In The News

François Godement August 16, 2011
The debt crisis rocking Greece, Portugal or Italy not only threatens the stability of the eurozone, but also raises serious questions about the region’s relations with the world. This two-part series examines the European crisis and its ramifications. In the first article, François Godement, senior policy fellow with the European Council on Foreign Relations, points out that minimal attention is...
Nayan Chanda August 15, 2011
In reducing the AAA credit rating for the US, Standard & Poor’s offered a forward-looking opinion on the risk of the nation meeting its obligations in full and on time. Rather than shun US treasury notes, investors sold off equities, putting the US stock markets into a nosedive. The reaction reflects deep skepticism, not about the quality of the debt, explains YaleGlobal Editor Nayan Chanda,...
David Dapice August 9, 2011
Around the globe, national leaders show no clue, no confidence, about how to re-engineer job creation or global economic security, contends economist David Dapice. The US has many resources for resolving its large debt, but bickering and stubborn quests for power prevent speedy resolution. Europe’s resistance to enact long-term policies on unequal accrual of debt among its member states and...
Bettina Wassener, Matthew Saltmarsh July 15, 2011
China, a major lender to the US, urges the president and US Congress to reach agreement on lifting the nation’s debt limit, so that bills can be paid. “China holds more than $1 trillion in United States Treasury securities, making it highly sensitive to any developments that could lower the value of those holdings,” reports the New York Times. Statutory limits have been in place since 1917, an...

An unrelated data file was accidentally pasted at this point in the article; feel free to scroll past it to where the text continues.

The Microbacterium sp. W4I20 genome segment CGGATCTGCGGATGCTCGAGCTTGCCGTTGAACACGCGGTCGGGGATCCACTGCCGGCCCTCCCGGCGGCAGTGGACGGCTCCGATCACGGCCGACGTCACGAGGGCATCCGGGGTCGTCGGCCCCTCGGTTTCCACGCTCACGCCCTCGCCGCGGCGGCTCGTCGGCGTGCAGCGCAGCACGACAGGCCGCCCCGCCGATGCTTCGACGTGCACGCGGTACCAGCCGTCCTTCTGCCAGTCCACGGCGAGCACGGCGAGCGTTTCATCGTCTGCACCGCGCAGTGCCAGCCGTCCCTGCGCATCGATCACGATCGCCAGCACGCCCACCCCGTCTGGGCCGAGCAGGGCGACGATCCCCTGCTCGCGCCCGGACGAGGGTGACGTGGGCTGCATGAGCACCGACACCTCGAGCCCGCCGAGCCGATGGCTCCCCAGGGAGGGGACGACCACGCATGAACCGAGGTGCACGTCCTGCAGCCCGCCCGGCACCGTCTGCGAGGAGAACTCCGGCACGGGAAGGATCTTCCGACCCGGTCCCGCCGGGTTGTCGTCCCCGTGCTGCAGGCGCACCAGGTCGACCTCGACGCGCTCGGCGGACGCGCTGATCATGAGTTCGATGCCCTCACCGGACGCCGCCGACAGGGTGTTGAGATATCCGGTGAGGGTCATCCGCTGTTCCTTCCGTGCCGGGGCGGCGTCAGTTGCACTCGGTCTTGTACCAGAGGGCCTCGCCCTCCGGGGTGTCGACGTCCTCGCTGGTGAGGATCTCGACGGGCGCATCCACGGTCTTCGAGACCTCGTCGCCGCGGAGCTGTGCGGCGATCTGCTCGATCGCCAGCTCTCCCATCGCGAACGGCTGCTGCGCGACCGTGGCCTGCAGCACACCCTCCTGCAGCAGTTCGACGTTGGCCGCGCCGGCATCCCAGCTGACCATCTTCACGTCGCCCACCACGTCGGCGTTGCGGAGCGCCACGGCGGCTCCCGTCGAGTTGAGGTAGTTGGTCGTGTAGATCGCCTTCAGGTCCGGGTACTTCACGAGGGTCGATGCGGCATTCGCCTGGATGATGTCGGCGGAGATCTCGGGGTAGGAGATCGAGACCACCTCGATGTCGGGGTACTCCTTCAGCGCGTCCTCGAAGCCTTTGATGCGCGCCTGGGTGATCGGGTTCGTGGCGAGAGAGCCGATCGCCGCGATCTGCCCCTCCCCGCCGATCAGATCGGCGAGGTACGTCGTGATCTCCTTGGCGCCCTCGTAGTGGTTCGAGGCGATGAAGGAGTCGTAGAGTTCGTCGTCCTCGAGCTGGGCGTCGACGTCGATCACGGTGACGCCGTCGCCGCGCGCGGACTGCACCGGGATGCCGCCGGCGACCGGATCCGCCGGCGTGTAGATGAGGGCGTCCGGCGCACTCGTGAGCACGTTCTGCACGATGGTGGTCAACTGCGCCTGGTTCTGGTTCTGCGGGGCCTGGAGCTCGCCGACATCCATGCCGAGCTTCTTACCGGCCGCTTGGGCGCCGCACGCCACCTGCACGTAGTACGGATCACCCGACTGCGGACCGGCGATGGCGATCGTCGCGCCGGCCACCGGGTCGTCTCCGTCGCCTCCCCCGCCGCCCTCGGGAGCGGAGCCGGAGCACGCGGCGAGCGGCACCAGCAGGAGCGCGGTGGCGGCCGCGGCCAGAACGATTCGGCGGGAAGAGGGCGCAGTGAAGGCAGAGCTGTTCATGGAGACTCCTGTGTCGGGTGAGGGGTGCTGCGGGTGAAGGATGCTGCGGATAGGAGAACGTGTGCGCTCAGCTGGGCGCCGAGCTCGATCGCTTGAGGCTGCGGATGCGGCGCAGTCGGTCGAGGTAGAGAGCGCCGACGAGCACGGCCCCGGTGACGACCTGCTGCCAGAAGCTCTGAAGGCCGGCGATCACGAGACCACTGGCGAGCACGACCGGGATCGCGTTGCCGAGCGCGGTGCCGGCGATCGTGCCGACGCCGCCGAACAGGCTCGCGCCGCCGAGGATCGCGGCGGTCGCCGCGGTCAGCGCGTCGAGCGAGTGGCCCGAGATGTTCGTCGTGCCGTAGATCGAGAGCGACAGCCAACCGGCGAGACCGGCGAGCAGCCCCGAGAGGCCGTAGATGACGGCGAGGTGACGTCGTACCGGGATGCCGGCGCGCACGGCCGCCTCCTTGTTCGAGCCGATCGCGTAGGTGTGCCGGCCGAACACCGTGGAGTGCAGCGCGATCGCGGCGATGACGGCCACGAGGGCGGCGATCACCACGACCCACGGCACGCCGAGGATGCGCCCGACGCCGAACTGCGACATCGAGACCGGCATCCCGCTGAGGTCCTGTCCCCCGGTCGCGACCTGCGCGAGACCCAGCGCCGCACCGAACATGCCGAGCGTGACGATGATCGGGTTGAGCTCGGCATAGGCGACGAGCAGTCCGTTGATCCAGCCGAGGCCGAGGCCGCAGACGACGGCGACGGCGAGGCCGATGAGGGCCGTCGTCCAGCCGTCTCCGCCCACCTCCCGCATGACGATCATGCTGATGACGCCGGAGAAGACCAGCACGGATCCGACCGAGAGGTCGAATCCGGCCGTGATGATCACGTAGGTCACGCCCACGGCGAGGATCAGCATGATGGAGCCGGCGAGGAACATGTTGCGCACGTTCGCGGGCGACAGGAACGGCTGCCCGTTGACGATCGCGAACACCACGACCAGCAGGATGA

Bruce Stokes May 2, 2011
To encourage growth, governments borrowed to finance infrastructure and current expenditures, and anticipated revenues to eventually cover the costs. Low interest rates led to surging debt, investment bubbles and unrealistic growth projections rather than a sustainable economy with jobs and tax revenues. This two-part series analyzes the impending crisis for advanced economies. Europe had hoped...
Joergen Oerstroem Moeller January 17, 2011
The world has gross savings of more than $61 trillion, reports the International Monetary Fund. Those holdings are highly imbalanced: China’s surplus is more than $4 trillion while the US owes $14 trillion. Investors relentlessly detect and predict trends in pursuit of higher profits. Japan, the US and many European nations carry high debt loads. The financial markets are impatient with low...
Carmen Reinhart October 7, 2010
In an interview with Nayan Chanda, Professor Carmen Reinhart, co-author of This Time Is Different: Eight Centuries of Financial Folly, discusses the causes behind the current financial crisis and the measures needed to recover and grow. – YaleGlobal